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Feature Article of Friday, 14 September 2012

Columnist: Johnson, Ken N.

Civil Societies and the Clergy should Stop ....

..... their Unnecessary Interference in the work of the EC

By Ken N. Johnson

Is it right for the civil societies and the clergy to direct the Electoral Commission how to manage its business? NO! Is it right for the civil societies and the clergy to speak on constitutional issues? YES! Every true believer of democracy believes in the constitution as the “righteous” book to govern. Although under democracy, the right to express oneself is idyllically allowed, it is also perhaps good to manage unnecessary side shows.

In recent times, we have seen how some sections of the civil societies and the clergy have added their voices into the debates on the creation of additional 45 new constituencies earmarked for the 2013 parliamentary term. While such reactions so far have been good, however, they have largely been attributed to insincerity.

Although in principle, all the political parties in Ghana agree that the existing constituency demarcation desperately require to be redrawn to satisfy constitutional requirements and true representation of our people in parliament. The truth is that, beginning 2012, the Electoral Commission of Ghana made it known that it shall carry out the changes before the next parliamentary term begins in 2013. Ghanaians were made aware of the possible increases in parliamentary seats to reflect current trend and also to enhance proper managements of the decentralisation process.

It is not my strong desire to make partisan points, however since the idea of creating new constituencies has taken a major political colouring with the main opposition party particularly opposing the idea. One wonders if the other minority parties find anything wrong at all with the proposal put forward by the EC to get the people of GHANA better served in parliament. The answer is obviously, NO!

As a keen enthusiast of the subject, I am clear with the varied arguments put forward so far for and against the creation of the new 45 constituencies. Interestingly, such arguments put forward against the creation of the new constituencies, unfortunately have been a foggy thought process.

One is not able to align the cases put forward on any specific issues except for the fear of political disadvantage which does not reside in logic on the part of the critics of the system. The hopes and aspirations of citizens in yet to be created constituencies would be well enhanced if the politicking is distilled from the real reasons given by the EC to create new constituencies.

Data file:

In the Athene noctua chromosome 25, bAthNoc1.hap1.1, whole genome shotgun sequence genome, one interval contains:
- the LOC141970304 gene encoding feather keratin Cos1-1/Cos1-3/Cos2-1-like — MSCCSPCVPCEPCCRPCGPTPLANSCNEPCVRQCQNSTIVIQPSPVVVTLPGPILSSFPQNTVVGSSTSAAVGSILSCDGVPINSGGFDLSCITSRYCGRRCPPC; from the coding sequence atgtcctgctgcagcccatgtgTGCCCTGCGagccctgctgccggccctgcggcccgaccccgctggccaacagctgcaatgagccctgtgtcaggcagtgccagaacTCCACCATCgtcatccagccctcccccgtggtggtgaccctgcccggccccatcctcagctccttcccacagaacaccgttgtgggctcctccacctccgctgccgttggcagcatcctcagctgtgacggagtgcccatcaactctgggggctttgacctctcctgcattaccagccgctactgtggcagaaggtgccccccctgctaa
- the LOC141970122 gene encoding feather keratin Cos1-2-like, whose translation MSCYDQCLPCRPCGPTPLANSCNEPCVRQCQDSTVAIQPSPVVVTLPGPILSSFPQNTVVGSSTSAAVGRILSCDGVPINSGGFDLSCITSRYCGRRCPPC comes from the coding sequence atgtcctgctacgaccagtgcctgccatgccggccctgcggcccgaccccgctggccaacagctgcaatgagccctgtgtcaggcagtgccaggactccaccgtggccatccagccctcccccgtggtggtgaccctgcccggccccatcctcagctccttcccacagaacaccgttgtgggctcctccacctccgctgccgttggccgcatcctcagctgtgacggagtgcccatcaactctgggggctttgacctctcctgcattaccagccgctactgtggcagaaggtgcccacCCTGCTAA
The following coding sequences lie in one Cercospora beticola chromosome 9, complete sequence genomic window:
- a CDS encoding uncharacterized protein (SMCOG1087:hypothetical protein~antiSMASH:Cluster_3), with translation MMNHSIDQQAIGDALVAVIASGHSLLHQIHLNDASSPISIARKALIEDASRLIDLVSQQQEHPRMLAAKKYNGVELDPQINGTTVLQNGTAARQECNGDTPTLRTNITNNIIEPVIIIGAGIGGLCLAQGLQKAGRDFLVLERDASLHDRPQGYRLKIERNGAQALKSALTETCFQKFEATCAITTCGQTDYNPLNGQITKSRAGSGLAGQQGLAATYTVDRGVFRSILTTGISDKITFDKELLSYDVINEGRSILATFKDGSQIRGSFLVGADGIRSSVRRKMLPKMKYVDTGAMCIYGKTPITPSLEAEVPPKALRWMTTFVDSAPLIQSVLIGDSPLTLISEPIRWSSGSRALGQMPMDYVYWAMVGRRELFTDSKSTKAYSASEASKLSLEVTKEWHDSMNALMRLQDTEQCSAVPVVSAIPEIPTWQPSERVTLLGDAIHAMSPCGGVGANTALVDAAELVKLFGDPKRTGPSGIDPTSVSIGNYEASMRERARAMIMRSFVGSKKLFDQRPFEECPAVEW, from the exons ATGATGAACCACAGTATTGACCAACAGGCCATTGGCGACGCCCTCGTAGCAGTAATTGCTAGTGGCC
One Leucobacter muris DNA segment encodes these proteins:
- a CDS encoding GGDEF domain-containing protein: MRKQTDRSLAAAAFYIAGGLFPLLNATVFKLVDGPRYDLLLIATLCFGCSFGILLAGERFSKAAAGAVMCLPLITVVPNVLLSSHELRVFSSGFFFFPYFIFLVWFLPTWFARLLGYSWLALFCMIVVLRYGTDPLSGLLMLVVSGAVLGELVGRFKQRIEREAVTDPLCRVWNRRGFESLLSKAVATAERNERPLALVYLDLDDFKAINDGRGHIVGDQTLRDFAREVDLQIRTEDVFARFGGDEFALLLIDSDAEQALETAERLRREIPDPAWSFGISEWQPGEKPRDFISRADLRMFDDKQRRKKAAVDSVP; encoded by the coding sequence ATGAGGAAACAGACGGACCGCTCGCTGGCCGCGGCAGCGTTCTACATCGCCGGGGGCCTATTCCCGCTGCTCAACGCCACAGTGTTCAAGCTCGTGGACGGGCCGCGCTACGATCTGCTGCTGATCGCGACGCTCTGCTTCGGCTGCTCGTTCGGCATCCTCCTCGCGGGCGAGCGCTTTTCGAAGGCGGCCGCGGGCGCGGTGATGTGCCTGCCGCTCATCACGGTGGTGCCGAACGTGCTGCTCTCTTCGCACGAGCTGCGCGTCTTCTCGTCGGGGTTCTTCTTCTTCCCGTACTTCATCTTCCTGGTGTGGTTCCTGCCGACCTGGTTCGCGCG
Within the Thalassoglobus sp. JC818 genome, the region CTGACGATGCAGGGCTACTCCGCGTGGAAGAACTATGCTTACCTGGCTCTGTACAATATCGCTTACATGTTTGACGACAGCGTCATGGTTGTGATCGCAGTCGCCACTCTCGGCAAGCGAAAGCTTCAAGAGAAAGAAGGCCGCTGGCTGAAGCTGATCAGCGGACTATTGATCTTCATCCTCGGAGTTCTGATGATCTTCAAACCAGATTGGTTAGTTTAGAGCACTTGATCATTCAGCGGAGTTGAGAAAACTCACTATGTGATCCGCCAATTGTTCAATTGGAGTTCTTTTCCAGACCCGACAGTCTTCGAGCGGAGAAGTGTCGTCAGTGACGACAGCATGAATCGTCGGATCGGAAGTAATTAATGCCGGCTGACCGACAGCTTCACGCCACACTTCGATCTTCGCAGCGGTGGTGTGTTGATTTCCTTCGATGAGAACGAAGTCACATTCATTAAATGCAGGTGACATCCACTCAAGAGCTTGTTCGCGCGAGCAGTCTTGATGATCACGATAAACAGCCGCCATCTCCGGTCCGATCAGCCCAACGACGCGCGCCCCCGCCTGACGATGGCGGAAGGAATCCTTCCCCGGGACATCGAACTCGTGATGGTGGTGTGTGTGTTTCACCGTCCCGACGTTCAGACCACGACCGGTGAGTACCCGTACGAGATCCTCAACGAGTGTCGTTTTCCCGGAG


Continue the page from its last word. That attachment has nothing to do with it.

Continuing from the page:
Boundary demarcation or delineations is not something new in Ghana’s democracy and as well as in well matured democracies. Under the previous NPP administration, Ghana’s parliamentary boundaries were reviewed which resulted in the 230 MP’s in parliament today. The very same formula as we are told by the EC has been used in drawing up the new constituency boundaries currently been challenged.

Supporters of the EC’s action, argue that, it is not in all cases that boundary demarcation results in the rise in number of MPs, hence the financial implications as originally argued by the main opposition party is flawed. Now, NPP’s position has changed considerably to what they perceive as time constraint to organise parliamentary selections. What the opponents have failed to accept is the constitutional requirement associated with the EC’s position. The 1992 constitution says “a constituency shall not span two districts” hence with the creation of new districts the EC must by law redraw the constituency boundaries to satisfy what is a constitutional requirement. Ghanaian voters became increasingly concerned when former president Kuffour decided to use the NPP’s campaign platform in Accra to speak on this matter by pleading with the EC to rescind their decision to create the new 45 constituencies. Former president Kuffour’s assertion of linking the EC’s intention to possibly causing disastrous damages to our existing peace enjoyed by Ghanaians was contemptuous.